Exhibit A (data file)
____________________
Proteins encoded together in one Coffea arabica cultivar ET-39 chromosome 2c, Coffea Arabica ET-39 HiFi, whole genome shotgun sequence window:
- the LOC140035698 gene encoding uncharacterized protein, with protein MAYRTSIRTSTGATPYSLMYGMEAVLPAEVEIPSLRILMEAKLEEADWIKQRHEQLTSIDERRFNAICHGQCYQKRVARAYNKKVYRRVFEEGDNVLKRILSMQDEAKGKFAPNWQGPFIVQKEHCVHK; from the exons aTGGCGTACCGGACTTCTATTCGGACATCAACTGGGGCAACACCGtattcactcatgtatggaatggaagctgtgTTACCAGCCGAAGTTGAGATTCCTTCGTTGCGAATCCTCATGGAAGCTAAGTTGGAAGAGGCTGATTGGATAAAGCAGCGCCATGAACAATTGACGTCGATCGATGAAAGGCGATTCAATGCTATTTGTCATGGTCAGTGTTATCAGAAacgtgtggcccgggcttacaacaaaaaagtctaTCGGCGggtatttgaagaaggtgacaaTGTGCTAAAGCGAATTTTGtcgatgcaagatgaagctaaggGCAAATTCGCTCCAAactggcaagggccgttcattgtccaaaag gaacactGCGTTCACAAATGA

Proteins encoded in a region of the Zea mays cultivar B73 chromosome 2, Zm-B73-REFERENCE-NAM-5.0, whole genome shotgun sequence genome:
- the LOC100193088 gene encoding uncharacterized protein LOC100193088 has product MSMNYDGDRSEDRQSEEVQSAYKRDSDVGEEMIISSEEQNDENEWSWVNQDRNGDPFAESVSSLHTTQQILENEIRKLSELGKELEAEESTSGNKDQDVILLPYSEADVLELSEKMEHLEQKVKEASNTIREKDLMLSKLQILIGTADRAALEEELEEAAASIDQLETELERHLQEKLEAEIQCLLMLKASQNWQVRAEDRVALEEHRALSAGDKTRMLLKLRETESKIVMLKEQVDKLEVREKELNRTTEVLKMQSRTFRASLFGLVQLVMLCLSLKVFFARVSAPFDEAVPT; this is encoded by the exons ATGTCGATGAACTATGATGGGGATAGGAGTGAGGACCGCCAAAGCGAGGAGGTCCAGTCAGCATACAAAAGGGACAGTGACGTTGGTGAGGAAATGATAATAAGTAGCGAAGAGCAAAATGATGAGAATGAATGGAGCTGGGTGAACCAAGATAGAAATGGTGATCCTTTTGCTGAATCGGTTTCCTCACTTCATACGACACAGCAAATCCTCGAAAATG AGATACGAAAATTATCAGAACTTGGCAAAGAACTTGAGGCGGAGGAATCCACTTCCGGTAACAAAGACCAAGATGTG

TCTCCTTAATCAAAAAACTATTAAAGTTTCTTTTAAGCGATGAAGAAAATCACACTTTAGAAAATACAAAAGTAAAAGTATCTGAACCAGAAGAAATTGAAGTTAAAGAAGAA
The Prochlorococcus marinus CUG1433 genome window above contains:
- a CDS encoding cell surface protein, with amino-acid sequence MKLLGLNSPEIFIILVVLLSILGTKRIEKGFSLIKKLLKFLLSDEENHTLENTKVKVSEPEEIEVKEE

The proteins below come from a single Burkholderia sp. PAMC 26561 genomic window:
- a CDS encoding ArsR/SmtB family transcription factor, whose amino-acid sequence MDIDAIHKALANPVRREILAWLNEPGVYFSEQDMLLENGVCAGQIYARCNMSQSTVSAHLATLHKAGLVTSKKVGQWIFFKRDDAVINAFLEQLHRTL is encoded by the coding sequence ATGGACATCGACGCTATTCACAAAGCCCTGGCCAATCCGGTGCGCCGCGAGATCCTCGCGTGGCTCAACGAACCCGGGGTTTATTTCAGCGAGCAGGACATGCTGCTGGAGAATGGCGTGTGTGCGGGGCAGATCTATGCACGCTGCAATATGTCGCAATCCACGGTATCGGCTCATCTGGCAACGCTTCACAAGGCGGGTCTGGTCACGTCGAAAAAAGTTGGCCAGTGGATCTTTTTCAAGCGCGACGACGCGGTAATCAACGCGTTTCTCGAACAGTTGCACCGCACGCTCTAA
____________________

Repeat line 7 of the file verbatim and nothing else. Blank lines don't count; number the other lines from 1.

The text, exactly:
- a CDS encoding cell surface protein, with amino-acid sequence MKLLGLNSPEIFIILVVLLSILGTKRIEKGFSLIKKLLKFLLSDEENHTLENTKVKVSEPEEIEVKEE